Oxford Street is set for a major revamp as Westminster City Council launches a new £10m scheme to transform London’s iconic high street.
The council will make shops vacated by illicit candy stores, which have blighted the leading retail destination, available to small business owners rent free and lower their business rates by 70 per cent.
For now, the scheme, known as ‘Meanwhile On: Oxford Street’ will offer nine units to businesses who are looking to launch their first store, with the first small firms expected to set up shop in August.
“The West End has recovered quickly from the pandemic but there are still too many vacant units and poor-quality occupants,” Councillor Geoff Barraclough, cabinet member for planning and economic development said.
“I am excited to welcome new brands to one of the most famous streets in Europe,” he said.
The London Chamber of Commerce and Industry (LCCI) said the program would help increase footfall and provide tourists from across the UK and around the world with the “ultimate London shopping experience they are looking for”.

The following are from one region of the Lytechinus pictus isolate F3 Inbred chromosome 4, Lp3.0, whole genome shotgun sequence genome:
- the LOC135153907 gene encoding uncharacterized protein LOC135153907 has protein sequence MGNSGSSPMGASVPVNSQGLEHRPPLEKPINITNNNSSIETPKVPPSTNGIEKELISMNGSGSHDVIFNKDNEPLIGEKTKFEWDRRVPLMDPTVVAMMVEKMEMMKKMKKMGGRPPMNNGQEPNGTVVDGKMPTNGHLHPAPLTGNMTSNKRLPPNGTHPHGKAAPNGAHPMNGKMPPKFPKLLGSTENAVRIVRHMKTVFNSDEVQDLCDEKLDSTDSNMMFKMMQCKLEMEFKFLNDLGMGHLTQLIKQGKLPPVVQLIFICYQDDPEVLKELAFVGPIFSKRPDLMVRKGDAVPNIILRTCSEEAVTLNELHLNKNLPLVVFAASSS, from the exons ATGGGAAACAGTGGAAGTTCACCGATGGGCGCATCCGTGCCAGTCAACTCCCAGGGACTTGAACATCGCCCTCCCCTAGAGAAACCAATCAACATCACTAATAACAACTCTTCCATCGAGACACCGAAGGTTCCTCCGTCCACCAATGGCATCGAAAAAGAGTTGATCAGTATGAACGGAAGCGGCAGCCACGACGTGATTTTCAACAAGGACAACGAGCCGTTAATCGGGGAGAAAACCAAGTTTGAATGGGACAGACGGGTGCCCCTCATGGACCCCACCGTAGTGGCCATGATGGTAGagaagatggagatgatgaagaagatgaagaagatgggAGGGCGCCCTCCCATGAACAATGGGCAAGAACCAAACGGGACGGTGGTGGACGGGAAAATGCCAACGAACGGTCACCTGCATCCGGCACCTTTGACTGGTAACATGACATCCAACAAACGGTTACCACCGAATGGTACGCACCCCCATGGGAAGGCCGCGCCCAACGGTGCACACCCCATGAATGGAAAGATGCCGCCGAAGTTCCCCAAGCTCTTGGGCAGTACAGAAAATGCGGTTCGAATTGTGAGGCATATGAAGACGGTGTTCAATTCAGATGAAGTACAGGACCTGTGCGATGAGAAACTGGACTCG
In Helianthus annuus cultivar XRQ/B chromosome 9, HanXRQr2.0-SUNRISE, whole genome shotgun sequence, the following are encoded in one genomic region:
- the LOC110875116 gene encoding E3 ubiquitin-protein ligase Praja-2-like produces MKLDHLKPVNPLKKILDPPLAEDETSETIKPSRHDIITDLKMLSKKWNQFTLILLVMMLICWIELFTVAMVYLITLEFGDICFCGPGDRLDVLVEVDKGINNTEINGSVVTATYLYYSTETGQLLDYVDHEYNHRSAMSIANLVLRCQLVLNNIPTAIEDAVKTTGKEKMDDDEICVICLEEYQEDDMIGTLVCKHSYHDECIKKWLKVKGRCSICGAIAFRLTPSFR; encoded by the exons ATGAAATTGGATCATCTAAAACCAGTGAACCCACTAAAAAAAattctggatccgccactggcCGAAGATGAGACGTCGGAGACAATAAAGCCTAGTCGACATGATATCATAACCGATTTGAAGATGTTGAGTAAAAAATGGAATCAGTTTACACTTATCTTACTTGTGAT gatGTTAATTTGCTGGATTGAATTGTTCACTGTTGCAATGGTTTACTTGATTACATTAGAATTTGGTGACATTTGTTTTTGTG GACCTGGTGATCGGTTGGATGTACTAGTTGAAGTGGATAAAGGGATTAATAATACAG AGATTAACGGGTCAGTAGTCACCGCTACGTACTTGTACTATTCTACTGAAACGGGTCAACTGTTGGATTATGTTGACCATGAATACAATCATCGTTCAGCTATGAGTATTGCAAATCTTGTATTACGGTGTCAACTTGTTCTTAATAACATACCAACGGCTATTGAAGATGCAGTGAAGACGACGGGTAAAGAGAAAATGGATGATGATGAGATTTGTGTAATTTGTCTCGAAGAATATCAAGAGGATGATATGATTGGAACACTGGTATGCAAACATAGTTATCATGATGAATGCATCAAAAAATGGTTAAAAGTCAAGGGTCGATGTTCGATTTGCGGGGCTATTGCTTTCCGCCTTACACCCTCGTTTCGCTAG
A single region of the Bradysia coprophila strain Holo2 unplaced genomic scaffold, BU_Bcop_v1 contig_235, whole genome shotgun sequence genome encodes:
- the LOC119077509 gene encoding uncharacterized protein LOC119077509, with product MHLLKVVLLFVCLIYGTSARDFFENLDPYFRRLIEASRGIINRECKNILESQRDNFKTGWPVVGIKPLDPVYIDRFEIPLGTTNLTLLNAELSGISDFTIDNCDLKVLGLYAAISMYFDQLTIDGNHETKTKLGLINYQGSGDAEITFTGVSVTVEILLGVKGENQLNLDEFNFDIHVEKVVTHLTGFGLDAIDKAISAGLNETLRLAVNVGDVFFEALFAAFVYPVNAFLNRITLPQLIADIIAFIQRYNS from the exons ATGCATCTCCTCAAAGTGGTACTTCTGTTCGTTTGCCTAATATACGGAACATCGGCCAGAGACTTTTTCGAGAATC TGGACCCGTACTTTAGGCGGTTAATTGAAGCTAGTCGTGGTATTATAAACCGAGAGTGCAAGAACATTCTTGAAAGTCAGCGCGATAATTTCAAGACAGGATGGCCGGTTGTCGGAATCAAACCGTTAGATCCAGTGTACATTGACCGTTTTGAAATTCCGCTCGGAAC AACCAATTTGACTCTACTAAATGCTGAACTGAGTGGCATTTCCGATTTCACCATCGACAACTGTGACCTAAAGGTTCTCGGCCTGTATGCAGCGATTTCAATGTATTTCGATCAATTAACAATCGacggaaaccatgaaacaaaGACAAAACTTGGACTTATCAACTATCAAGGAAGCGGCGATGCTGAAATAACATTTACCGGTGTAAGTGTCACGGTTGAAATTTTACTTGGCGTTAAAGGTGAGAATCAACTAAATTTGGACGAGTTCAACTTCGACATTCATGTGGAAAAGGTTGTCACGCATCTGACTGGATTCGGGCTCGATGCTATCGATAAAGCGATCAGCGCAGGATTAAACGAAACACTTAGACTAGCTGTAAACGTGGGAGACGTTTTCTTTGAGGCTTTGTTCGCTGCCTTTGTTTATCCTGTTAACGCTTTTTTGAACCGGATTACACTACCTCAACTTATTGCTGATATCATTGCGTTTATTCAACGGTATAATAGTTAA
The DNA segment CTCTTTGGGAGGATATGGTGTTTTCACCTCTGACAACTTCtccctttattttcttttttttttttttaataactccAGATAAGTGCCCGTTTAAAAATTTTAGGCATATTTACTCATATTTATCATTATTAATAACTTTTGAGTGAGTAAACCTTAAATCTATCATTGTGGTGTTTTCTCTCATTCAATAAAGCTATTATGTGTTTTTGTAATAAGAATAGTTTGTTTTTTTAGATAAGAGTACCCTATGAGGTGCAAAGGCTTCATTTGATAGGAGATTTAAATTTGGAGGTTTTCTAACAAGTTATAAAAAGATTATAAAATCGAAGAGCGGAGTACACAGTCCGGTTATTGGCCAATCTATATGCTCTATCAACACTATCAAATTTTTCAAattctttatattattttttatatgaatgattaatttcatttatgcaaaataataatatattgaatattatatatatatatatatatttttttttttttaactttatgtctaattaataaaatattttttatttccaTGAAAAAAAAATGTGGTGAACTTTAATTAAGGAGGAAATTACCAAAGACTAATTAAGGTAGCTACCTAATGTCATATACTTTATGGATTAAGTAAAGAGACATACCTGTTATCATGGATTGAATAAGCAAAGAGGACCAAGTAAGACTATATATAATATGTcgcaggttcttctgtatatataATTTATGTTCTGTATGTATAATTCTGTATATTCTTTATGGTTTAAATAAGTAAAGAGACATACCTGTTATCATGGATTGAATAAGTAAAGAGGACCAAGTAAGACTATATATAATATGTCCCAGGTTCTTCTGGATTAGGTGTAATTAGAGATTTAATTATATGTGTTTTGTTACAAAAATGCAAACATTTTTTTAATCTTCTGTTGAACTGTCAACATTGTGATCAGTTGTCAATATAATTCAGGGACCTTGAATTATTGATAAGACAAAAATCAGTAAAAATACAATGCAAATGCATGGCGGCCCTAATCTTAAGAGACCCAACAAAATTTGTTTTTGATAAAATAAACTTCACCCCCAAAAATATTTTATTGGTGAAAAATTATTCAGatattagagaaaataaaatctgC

“We strongly back this great initiative by Westminster City Council to ensure that the capital’s premier shopping thoroughfare continues to flourish with innovative and forward-looking brands,” James Watkins, head of policy at LCCI, told City A.M.
“During this cost of living crisis, it is critical that there are initiatives to help small businesses not just survive but thrive,” he added.
Martin McTague, head of the Federation of Small Businesses, told City A.M. it was a “great initiative”.
“New brands will reinvigorate the West End… getting a chance to establish themselves in a space that would ordinarily be far outside their budget,” he said, adding that the model could be applied more widely.
In recent months, plans have been made to crack down on the candy stores.
In March, the Met sized up to £140k worth of illegal goods including vapes with excessive amounts of nicotine.
Speaking to City A.M in March, Councillor Adam Hug, leader of Westminster City Council said that taking down these sites would be a “sophisticated operation” and owners of these stores are “skilled at exploiting UK legal loopholes”.